Well, it seems that over night, some attempt at anarchistic spray-painted sloganeering damaged our friend the Block. These hooded hoodlums couldn’t even come up with their own slogan and instead ended up only quoting one of Banksy’s.
Regardless, this poor attempt at spoiling fun for others coincided with a new version of the Rubix Cube. Over the last week, a number of local textile based community arts groups having been knitting and crocheting away various coloured squares. The reason…?
At 1pm this afternoon, the Shifters covered the block up with a black fitted, cotton coat. The Shifters, I have found out is the name for the men/performers in the workcoats. They’re a comical bunch and remind me somewhat of the kind of characters you’d find in a Jean-Pierre Jeunet film.
Regardless, the black coat was covered with velcro and the Shifters proceeded to attach the fabric squares to the cube. Each square had attached to it a tag with the makers name.
It turns out they were a couple of squares down and so the puzzle ended up taking a lot longer that it should. After numerous attempts, with an audience made up of local shoppers and people who’d come all the way from Mind the Gap in Bradford, they called it a day and packed up ready for the next performance.
As I sat and had a cuppa in the cafe, I watch a new group of folk turn the cube into a theatre set. The back of the cube was turned into a cottage and the front into the Emerald City. Suddenly, a gaggle of actors and actresses descended onto the cube dressed as various characters from The Wizard of Oz.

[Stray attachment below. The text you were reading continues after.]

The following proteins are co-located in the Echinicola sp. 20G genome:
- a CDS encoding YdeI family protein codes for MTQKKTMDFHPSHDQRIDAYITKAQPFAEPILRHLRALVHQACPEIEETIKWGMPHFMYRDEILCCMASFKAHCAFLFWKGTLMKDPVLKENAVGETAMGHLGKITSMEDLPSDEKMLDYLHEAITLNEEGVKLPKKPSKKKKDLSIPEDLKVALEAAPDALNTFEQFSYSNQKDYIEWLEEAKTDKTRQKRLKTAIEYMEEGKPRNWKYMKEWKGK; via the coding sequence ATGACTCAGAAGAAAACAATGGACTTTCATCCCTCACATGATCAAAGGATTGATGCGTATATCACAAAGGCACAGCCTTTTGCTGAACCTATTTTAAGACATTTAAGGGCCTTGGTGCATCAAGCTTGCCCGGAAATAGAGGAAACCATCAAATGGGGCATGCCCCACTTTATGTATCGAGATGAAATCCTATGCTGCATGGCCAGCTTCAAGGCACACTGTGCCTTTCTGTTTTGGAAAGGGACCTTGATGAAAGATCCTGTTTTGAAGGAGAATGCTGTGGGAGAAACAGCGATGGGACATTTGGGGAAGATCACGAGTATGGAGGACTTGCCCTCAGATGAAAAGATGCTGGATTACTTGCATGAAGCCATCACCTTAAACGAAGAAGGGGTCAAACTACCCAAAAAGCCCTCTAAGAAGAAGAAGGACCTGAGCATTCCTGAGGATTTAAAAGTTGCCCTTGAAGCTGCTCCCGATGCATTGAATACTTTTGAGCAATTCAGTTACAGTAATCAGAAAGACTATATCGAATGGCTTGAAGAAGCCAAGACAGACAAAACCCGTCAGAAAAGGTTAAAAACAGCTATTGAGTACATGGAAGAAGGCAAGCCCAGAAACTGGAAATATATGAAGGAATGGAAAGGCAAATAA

As Dorothy tried to not let Barnsley’s sudden gale force wind blow her gingham dress over her head, passers by stopped to see why suddenly, fifty or so people bellowed out the lines to We’re Off to See The Wizard. It was well acted and very funny; however, I definitely don’t remember the Scarecrow greeting the Tin Man with an ‘aye-up.’
My highlight was after Dorothy was reunited with Aunt Em; following a hug from her missed Aunt, she turned to the audience and said ‘I don’t believe her. She’s going to crack me one when you lot’s gone.’ Brilliant.
The street theatre group was called May Contain Nuts and is based at Mind in Barnsley. Mick who is a Senior Mental Health Worker there said, ‘we set up a couple of years ago. Since then, we have done a couple of productions at The Civic’s theatre, Kendray Hospital and Moorland Court. It really is a fantastic medium to help people recover from mental health problems.’
I asked if they were one of the groups that had known about the Block before hand. ‘Yes. We had known about it for just a couple of weeks. That helped us get a performance ready and rehearse.’
Mick runs both formal and informal groups at Mind; much of which is arts based. ‘We like to think we offer a range of different interventions that help and support people in the variety of ways that people need.’
This afternoon was another fantastic opportunity to see talented people showcase their abilities to an audience they may have never have had if it weren’t for our friend the Block.